We’re all busy people, and sometimes, you just don’t have time to mess around with sliders and adjustments on your HDR images. They need to be done, but they need to look good, too.
Enter Aurora HDR 1.2.0 and preset filters. Aurora HDR has a large number of presets that have been specially developed for HDR. The presets have been separated into categories, such as Architecture and Natural. Under each category you will find several different presets to give your images a fresh look. There are even presets by well-known HDR photographers such as Trey Ratcliff and Serge Ramelli for you to apply to your own images.
First, open your image in Aurora HDR. You’ll need to have merged your exposures to create a single HDR image to use with the presets for best results.
Next, to bring the presets up, click on the viewing strip icon in the top right hand corner of the screen:
When the viewing strip appears at the bottom of the screen, click the ‘categories’ menu at the top of the viewing strip. This will bring up all the available preset categories:
Let’s look at the various categories, and which images will work best with them. To apply a preset, click on it in the viewing strip, to change it simply click another one. All the presets are fully customizable using the develop menu at the right-hand side.
To reduce the strength of a preset, drop the slider from 100 down to your desired level, like in the image below:
Basic: This is a category of presets that are suitable for most types of images. They include issue fixers like ‘Fix Deep Shadows’ and ‘Increase Contrast’ too. Here’s a before/after split from the Basic presets of ‘HDR Look 1’:
This is the Basic ‘Dreamy’ preset before/after split:
Architecture: These presets work best on buildings, cities and urban landscapes, although they can be used in other types of images. Experiment until you find the right one for you.
The image below isn’t architecture, but the ‘Warm Sunset’ architecture preset works well with it:
Landscape: This preset category is pretty much self-explanatory, but it’s great for landscape and nature images.
Here’s Landscape preset ‘Misty Lands’ in a before/after split.
And for a more realistic look, here’s ‘Landscape Realistic’:
Realistic: These presets are the ones you want if you want more natural, realistic looking HDR images.
This is the before/after of Realistic preset ‘New Emotions’:
Realistic preset ‘Realistic Desaturated’ is good if vivid color isn’t what you are looking for:
Dramatic: Have some fun with these dramatic style presets when you want to really make things pop. The image below shows the before/after split of Dramatic preset ‘Ethereal’:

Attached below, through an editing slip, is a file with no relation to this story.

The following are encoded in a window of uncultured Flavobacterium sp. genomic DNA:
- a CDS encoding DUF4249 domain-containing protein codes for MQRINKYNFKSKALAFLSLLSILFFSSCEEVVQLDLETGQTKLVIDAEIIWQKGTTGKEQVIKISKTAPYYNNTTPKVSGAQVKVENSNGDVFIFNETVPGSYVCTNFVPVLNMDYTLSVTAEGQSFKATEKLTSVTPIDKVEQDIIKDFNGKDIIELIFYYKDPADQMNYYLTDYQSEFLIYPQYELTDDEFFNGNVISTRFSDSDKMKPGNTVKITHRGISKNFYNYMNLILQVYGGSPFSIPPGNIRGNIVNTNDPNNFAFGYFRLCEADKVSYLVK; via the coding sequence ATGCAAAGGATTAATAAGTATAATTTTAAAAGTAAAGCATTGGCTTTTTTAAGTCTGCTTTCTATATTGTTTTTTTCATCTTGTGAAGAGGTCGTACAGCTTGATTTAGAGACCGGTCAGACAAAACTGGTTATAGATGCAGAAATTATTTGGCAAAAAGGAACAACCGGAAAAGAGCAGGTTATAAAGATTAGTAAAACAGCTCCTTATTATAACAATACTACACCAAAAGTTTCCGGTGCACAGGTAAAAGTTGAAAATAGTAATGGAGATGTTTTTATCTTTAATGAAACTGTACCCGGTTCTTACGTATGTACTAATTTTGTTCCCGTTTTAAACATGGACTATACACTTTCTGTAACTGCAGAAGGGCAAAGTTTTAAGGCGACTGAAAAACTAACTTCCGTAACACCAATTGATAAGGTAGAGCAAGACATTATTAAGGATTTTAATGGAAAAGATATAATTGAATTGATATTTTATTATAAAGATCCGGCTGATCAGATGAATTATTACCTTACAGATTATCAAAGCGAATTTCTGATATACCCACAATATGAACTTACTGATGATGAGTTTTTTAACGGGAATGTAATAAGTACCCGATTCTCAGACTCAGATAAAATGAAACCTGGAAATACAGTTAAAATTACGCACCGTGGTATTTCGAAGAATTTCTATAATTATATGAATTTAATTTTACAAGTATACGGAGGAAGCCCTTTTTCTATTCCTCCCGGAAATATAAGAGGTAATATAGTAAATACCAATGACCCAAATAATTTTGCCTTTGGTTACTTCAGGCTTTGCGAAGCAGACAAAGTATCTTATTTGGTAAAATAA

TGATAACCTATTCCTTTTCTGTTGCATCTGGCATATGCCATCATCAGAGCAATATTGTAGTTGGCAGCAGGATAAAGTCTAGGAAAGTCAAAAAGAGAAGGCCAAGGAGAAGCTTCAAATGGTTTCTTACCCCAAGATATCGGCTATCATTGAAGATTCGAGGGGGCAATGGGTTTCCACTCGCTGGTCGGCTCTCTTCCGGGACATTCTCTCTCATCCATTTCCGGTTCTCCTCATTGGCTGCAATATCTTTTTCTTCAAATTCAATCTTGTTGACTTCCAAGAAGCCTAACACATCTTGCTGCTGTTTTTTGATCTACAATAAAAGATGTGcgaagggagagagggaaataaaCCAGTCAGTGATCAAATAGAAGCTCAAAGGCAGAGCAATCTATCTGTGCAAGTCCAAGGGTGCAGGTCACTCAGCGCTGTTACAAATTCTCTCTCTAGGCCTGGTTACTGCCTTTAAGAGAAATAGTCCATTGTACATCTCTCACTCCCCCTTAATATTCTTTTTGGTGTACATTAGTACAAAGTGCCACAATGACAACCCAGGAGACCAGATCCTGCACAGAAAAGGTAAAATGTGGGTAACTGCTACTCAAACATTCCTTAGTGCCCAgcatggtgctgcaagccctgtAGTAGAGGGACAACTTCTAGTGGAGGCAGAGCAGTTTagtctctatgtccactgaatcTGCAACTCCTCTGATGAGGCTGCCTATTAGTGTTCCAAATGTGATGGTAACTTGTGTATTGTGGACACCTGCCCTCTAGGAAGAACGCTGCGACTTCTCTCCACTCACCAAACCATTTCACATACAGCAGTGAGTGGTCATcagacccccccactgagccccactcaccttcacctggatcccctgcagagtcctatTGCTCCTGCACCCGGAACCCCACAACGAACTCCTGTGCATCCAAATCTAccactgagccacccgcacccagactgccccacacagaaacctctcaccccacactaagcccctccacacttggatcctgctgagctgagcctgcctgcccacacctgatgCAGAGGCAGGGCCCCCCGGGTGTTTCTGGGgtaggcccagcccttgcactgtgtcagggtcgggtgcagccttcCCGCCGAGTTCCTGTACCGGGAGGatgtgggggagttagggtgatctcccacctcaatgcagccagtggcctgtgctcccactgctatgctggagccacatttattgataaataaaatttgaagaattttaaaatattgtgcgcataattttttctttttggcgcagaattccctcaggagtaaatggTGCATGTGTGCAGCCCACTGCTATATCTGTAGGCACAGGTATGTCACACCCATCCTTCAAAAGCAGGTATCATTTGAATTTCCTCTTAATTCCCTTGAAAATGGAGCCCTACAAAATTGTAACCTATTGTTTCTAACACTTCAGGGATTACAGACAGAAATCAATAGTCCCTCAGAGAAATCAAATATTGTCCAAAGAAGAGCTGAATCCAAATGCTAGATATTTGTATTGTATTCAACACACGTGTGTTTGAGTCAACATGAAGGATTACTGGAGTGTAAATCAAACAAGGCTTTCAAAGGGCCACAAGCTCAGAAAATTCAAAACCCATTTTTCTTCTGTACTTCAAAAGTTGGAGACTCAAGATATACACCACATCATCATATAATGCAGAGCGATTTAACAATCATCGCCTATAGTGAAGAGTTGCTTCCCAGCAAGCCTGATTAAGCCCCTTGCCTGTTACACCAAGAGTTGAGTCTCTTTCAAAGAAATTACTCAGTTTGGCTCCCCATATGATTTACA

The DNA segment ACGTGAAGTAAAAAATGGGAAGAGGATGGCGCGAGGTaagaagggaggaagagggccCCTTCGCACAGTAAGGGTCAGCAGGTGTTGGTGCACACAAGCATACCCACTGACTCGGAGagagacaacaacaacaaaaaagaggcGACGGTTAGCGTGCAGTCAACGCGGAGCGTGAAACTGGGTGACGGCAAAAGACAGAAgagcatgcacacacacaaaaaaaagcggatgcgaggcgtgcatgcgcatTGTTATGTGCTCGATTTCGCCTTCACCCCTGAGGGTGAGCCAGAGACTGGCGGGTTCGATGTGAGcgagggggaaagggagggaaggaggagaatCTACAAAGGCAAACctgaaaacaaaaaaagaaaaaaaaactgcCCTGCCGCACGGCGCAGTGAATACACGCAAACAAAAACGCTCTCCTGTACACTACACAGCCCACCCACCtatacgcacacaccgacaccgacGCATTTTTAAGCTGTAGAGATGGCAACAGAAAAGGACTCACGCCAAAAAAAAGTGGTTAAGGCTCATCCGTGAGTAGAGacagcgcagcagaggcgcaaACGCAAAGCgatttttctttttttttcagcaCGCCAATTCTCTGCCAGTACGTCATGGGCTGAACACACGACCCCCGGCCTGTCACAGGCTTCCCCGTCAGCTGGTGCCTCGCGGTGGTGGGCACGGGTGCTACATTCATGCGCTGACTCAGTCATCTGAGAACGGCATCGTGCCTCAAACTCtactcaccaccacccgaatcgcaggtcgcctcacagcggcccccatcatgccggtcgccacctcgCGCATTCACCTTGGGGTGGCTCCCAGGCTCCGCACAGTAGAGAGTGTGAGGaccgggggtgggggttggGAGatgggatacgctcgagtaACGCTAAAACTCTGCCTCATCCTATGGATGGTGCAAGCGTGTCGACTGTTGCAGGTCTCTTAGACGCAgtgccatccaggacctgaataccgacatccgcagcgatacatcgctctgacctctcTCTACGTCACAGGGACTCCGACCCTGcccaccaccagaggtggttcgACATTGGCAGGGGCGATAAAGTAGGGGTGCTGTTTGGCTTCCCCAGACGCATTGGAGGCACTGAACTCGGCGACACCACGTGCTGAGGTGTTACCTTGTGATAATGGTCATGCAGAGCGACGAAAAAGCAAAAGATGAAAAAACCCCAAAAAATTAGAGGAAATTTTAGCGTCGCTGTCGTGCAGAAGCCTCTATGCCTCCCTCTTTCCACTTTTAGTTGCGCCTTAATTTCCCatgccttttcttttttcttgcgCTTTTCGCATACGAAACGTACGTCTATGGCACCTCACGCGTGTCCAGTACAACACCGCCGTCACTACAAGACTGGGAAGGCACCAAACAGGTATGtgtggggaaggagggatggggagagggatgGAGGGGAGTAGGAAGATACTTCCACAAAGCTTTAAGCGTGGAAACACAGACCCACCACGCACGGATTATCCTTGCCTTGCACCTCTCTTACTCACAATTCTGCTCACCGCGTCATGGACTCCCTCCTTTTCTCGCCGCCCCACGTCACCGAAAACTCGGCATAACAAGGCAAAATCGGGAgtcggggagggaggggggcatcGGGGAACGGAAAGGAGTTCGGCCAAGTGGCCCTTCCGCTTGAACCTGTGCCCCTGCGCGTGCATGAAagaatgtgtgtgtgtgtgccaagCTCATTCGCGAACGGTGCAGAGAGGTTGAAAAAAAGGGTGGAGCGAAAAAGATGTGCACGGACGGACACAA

Want to try converting your images into a black and white HDR? Try the Dramatic ‘Dramatic B & W’ preset:
Indoor: Use these presets to enhance indoor HDR images – also good for objects. Presets include ‘Indoor Detailed & Sharp’, ‘Indoor Realistic’, ‘Indoor Luxury’ and ‘Indoor Vivid’.
The next three categories are the signature categories, containing presets especially developed by well-known HDR photographers for Aurora HDR. You’re sure to find a preset for every image in amongst these!
Captain Kimo Presets: These presets are the signature presets developed for Aurora HDR by Kim Seng (Captain Kimo).
Here’s his ‘Pigeon’ preset:
And his ‘Rocking Ocean’ preset:
Serge Ramelli Presets: These are Serge Ramelli’s signature presets. This is the before/after split from his
‘Photoserge Local Details’ preset:
This is the ‘Photoserge Hollywood Look’ preset:
Trey Ratcliff Vol. 1 Presets: Last, but certainly by no means least, is the Trey Ratcliff Vol. 1 Presets collection, which are his signature presets created for Aurora HDR. Trey has worked closely with Skylum throughout the development of Aurora HDR, and has brought his expertise to bear with these wildly-named but effective presets.
This is his ‘Epic Vodkaparty’ preset in a before/after spilt:
And the ‘Toot Goes Pillowbuns’ preset:
If you are looking for something different, don’t forget that the presets are just a starting point. Once you choose a preset, you can make adjustments using filters to modify it for your needs. You can also combine presets by adding an adjustment layer and choosing another preset to merge with the first one. This image was done by combining two Dramatic presets on two different layers – ‘Warm Day’ and ‘Matte Look’:
When you start experimenting like this, you will find that your creative options are limitless.
To save your newly-created custom preset, click the Save Filters Preset button at the bottom-right of the Filters controls. A dialog box will appear asking you to name your preset. Choose a name that will describe it and the photos it will work best on for ease of remembering. Click Create New Preset button to store it. Once saved, it will appear in the User Presets group.
Aurora HDR’s one-click presets are so easily customized and adjusted, that if you have the time you can easily create stunning new HDR presets. If you just want the ease of a click and go solution, the presets categories are sure to contain something to suit your HDR image.
How to Get Aurora:
New tools, improved performance and more. Aurora HDR is now up to 2x and 4x faster on MacOS and Windows computers, respectively, and is now compatible with the brand-new Loupedeck+ photo editing console.
If you use the coupon code PICTURECORRECT at checkout you can save an extra $10!
Found here: Aurora HDR 2018
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